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Recognizing Workers On The Dulles Rail Line

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While the Dulles Metro Rail project has raised its share of controversy, a pro-union organization says that people on both sides of the issues should commend the workers who are building the 23-mile line. 

Union worker Darius Harley, who operates a 110-ton crane, picked up  a plaque from the National Alliance for Fair Contracting at a banquet at the Sheraton Reston Thursday.

"I'm honored. It's not a lot of times when you're recognized," Hurley said. "You go to work, clock in, go home and no one knows what you went through."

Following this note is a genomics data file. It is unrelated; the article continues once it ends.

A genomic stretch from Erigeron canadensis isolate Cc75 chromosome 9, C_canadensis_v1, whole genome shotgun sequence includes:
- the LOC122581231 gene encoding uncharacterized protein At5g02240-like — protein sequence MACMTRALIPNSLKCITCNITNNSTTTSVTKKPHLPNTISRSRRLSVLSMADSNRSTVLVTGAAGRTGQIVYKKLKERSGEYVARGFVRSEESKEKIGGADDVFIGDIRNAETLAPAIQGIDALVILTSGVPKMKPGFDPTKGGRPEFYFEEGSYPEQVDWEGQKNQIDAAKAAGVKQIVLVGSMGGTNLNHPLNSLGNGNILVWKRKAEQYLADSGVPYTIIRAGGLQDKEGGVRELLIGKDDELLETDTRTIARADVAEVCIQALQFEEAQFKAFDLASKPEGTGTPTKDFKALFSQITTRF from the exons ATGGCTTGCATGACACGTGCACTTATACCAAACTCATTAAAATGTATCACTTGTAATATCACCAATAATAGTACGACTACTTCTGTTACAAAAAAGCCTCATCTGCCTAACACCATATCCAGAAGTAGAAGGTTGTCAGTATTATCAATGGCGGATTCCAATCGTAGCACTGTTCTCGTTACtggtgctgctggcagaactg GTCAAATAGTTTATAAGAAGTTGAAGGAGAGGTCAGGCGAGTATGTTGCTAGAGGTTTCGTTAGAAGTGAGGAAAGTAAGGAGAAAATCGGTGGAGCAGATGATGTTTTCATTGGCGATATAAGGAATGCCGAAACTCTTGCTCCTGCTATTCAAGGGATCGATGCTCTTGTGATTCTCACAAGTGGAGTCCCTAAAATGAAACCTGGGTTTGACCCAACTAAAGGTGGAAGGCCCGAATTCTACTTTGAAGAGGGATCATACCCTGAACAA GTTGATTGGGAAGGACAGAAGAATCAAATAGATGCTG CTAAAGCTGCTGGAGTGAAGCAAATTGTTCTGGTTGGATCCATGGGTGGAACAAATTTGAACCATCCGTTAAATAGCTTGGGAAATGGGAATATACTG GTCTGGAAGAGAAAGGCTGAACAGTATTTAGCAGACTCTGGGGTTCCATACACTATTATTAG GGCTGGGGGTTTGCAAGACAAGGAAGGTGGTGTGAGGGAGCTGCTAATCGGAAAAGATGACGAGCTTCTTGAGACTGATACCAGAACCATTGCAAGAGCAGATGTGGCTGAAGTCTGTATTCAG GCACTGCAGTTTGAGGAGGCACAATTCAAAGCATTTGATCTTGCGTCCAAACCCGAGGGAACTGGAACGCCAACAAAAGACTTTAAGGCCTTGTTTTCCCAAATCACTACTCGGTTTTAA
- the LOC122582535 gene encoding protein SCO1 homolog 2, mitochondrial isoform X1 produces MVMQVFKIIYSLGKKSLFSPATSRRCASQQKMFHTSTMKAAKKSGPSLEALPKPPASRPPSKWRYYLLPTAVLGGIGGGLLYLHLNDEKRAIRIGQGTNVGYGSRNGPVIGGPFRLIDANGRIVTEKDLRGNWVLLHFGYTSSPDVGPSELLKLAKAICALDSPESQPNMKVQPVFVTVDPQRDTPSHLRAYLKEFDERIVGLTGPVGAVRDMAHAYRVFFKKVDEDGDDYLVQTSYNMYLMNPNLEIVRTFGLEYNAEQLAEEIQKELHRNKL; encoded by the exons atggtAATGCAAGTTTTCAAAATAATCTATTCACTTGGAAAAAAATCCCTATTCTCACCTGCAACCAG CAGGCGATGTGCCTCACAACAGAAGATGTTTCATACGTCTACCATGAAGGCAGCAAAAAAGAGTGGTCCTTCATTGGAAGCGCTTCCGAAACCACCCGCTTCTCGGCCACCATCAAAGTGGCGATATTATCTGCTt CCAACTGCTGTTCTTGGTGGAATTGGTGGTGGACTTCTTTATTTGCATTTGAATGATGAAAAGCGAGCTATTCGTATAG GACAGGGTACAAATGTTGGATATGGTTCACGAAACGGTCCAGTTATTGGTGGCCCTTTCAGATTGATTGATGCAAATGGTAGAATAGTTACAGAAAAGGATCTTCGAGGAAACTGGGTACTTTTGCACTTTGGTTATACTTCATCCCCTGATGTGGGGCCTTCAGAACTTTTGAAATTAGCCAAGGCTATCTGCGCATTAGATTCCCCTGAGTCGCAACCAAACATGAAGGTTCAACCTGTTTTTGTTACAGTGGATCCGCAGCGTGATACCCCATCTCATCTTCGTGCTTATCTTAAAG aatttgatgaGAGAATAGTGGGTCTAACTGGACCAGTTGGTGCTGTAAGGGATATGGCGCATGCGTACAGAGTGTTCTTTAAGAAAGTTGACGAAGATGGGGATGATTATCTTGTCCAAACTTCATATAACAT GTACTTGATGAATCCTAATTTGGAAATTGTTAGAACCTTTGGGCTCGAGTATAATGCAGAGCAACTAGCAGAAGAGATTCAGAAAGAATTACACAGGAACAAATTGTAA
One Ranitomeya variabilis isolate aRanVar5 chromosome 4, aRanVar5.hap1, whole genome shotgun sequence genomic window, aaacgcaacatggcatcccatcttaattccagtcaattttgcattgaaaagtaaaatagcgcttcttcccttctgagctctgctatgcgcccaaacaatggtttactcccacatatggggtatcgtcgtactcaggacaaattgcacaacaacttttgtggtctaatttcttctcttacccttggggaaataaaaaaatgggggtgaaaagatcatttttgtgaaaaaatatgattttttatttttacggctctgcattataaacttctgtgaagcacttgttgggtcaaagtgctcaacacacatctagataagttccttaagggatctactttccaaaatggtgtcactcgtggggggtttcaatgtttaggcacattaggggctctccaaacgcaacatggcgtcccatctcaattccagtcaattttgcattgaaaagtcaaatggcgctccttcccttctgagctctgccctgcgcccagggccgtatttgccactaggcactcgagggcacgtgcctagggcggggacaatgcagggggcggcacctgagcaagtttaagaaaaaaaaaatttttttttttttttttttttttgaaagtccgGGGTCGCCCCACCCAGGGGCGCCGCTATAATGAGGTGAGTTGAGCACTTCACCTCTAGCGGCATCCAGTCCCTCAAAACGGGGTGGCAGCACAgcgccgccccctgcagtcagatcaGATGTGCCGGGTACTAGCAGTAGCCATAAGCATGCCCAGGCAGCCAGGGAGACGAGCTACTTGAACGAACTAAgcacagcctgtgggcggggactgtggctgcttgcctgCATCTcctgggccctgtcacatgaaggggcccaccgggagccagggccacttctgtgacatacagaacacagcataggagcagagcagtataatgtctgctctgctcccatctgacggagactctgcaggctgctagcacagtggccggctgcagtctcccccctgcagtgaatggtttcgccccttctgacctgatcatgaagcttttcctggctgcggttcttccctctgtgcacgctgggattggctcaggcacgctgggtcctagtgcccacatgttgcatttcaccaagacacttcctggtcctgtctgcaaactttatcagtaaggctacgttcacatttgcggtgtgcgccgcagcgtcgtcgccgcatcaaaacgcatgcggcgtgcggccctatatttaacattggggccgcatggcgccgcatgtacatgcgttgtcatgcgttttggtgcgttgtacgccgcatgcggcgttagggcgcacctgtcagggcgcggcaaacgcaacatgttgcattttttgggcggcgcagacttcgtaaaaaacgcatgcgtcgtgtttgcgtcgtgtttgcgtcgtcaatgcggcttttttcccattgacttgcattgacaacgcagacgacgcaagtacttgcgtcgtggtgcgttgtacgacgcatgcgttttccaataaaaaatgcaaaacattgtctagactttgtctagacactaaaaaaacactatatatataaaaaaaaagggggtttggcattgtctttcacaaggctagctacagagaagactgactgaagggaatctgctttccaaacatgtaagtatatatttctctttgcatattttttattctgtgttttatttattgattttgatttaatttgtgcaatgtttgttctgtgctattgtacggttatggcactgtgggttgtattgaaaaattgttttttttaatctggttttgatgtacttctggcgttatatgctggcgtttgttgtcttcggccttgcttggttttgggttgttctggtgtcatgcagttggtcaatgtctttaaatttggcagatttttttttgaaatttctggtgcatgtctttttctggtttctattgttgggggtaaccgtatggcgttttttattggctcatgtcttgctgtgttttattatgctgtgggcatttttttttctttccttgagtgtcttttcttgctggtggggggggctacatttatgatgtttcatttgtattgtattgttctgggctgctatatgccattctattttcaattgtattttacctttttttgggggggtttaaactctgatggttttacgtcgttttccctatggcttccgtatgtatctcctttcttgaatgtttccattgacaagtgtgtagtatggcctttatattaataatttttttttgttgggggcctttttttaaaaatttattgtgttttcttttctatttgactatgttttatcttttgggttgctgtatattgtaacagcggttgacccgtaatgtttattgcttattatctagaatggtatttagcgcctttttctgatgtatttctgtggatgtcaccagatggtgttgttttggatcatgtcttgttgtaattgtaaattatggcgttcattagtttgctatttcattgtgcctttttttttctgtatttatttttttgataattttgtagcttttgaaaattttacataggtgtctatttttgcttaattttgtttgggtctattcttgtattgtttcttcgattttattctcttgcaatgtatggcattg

One of Harley's fellow union carpenters, Robert Vansant, cracked a big smile as he held his plaque. "I was one of the many hundreds that worked on this particular Dulles corridor and Metro project that was chosen to represent all of the carpenters," he said.

 

Rep. Gerry Connelly (D) said the recognition is much deserved because the Silver line connecting Dulles Airport to the D.C. Metro system is "the most important transit project in the country."

"We're the only industrialized capital in the world that doesn't have a rail link between its premier airport and capital," Connolly said.

But when Phase 1 of the project is completed in 2013 it won't be rail-to-runway. Passengers will be dropped off at Wiehle Avenue in Reston and will take a bus to Dulles Airport. The actual airport station is part of Phase 2, which is still awaiting funding.

 

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